The most common reasons for medication non-adherence among patients in both groups were forgetfulness and financial constraints. Forgetfulness has been identified as a major reason for non-adherence in previous studies [17, 28, 71]. Lack of financial coping mechanism has also been found to be an adherence barrier among patients with chronic illness [72, 73]. Patients who paid for their medication(s) out-of-pocket are more likely to adopt different costs-containment coping strategies such as erratic or irregular filling of prescriptions or taking less frequent doses to make the medication(s) last longer [73,74,75]. In addition, the topmost reason for dietary non-adherence among the cohorts was lack of knowledge on the importance of recommended diets for diabetes management. This is despite the fact that dietary management is an integral aspect of T2D management to achieve optimal glycaemic control [76]. Thus, in our study, identification of barriers to dietary adherence and the subsequent resolution of patient-specific dietary knowledge gaps in the intervention cohort, mostly helped in enhancing dietary self-care behaviour necessary to ensure optimal glycaemic outcome. Reduction in HbA1c value has been reported to be associated with ingestion of lower carbohydrate and low saturated fat diet in patients with diabetes [76,77,78,79]. Consumption of low glycaemic index carbohydrate and low cholesterol-containing diets are core dietary information consistently emphasized for the intervention patients. In addition, there is an increased number of patients in the intervention group with good response on adherence to physical activity at the end of 6-month post-baseline. This may perhaps be linked to increased awareness of positive impact of exercise on glycaemic control, as well as other health-related benefits of prescribed form of exercise. Educational intervention has been reported to improve patients’ participation in physical activity by changing their physical activity behaviour [80, 81]. However, tiredness and busy schedule were the most reported barriers to engagement in regular physical activity among the intervention patents, while unwillingness was most cited in the control group. Pati et al has reported unwillingness as one of the major barriers to increased participation in physical activity practice [82].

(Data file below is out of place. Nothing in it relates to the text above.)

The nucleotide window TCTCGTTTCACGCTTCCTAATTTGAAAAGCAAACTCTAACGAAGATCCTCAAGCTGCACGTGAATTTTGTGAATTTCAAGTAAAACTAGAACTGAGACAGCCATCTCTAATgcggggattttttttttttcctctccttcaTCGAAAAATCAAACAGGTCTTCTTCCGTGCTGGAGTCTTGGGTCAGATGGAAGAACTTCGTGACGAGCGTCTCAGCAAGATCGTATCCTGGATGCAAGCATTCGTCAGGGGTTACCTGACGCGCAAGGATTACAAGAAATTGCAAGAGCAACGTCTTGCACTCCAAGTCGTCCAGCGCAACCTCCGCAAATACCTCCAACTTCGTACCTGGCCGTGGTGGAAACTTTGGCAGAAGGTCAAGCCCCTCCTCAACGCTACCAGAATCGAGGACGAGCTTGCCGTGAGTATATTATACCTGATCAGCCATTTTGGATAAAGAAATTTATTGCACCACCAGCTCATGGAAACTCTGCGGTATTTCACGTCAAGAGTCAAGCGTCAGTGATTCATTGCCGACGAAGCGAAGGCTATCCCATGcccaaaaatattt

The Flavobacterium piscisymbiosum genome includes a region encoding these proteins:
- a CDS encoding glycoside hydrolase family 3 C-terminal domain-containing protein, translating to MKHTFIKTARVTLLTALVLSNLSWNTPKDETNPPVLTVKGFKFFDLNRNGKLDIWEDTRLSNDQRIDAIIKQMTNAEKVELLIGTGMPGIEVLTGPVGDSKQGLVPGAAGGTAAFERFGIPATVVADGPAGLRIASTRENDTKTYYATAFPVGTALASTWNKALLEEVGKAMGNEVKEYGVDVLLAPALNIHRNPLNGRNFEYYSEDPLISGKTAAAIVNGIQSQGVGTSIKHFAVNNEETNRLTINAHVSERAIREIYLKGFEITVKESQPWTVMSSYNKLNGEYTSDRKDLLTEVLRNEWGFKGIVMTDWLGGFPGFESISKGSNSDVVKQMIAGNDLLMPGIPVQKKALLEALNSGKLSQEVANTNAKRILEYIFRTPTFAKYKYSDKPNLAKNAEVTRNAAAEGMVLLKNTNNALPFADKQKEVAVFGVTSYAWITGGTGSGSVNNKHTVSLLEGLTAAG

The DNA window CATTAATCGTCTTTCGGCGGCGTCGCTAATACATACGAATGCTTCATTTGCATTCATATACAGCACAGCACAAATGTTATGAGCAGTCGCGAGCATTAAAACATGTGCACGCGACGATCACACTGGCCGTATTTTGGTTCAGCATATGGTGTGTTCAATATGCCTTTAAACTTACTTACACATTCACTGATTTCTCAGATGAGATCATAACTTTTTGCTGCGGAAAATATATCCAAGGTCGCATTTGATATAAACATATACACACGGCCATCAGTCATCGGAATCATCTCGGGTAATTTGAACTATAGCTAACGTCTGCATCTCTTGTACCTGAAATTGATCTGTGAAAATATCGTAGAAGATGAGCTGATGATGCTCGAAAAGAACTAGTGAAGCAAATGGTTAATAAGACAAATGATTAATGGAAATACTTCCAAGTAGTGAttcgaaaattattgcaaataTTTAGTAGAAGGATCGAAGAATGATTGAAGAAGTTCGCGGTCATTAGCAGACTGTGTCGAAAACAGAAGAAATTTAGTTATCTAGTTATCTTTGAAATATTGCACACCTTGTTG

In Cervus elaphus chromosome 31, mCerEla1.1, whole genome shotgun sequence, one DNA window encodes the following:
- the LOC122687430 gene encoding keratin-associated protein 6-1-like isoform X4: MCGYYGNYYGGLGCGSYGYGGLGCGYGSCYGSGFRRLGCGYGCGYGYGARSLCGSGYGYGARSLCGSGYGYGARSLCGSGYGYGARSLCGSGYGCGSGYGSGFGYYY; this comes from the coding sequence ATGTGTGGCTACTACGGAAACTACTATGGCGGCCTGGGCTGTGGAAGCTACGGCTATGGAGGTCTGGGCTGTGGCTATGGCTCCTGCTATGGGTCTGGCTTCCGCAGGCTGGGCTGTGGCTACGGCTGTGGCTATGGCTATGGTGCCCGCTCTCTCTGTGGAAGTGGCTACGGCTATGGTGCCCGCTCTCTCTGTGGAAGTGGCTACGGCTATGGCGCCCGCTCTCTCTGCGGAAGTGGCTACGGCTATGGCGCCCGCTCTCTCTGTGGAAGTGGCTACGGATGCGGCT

Despite the fact that our study findings serve as a useful evidence-based information to further reiterate the necessity for pharmacists’ active contribution in collaborative care of patients with diabetes generally. This study however, has the following limitations. The self-report nature of the tools used for data collection may be associated with some inherent bias such as recall bias, when patients may over- or under-report some of the information provided. Also, we employed quasi-experimental approach in which participants were solely assigned into control and intervention groups based on their respective glycated haemoglobin value. Thus, the possibility of the difference in baseline characteristics of participants affecting the eventual outcomes may not be totally ruled out. As a result, selection and channeling bias [83, 84] might be a concern in our study, since participants were not subjected to standard randomisation techniques that will assure equal chance of being allocated to either of the studied groups. Nevertheless, evaluation of association between the participants’ demographic characteristics and baseline HbA1c value, as well as medication adherence status indicated no statistically significant difference. Moreover, the scope and design of our study to categorize patients into ‘good’ and ‘poor’ glycaemia necessitate the use of quasi-experimental concept. Another limitation of our study may be linked to the recruitment of participants, as well as provision of intervention in the endocrinology clinic of the hospitals, which may perhaps have impacted on the emotion or psyche of some studied participants. Thus, the possibility of response bias may not be completely excluded. Nevertheless, the proactive and patient-centred measures adopted in our study including the courteous patient approach and consistent use of non-judgmental interacting skills during encounters might have assisted in boosting the morale of participants to provide an honest opinion/response. Also, the likelihood of selective outcome reporting and analysis bias may still be a concern, especially when the investigator serves as both the data collector and evaluator. This concern was partly allayed considering the adopted approach where the co-investigators are continuously monitoring the study progress and the intervention process to ensure strict compliance with the study protocol, while ensuring immediate and consistent entering of data as collected at each study site, with no propensity for conflicting data. In addition, the principal investigator, at intervals, always present the update on the data collected, where challenges encountered are highlighted and possible resolution proffered. Furthermore, in our study, the retrospective estimation of 6-month pre-baseline direct costs of management using the prevailing costs at the time of the study may not give a concise reflection of the pre-baseline cost value, on account of the time lag. Nevertheless, all the aforementioned limitations may need to be carefully considered, when interpreting the findings of our study, while caution should be exercised in making a widespread generalisation.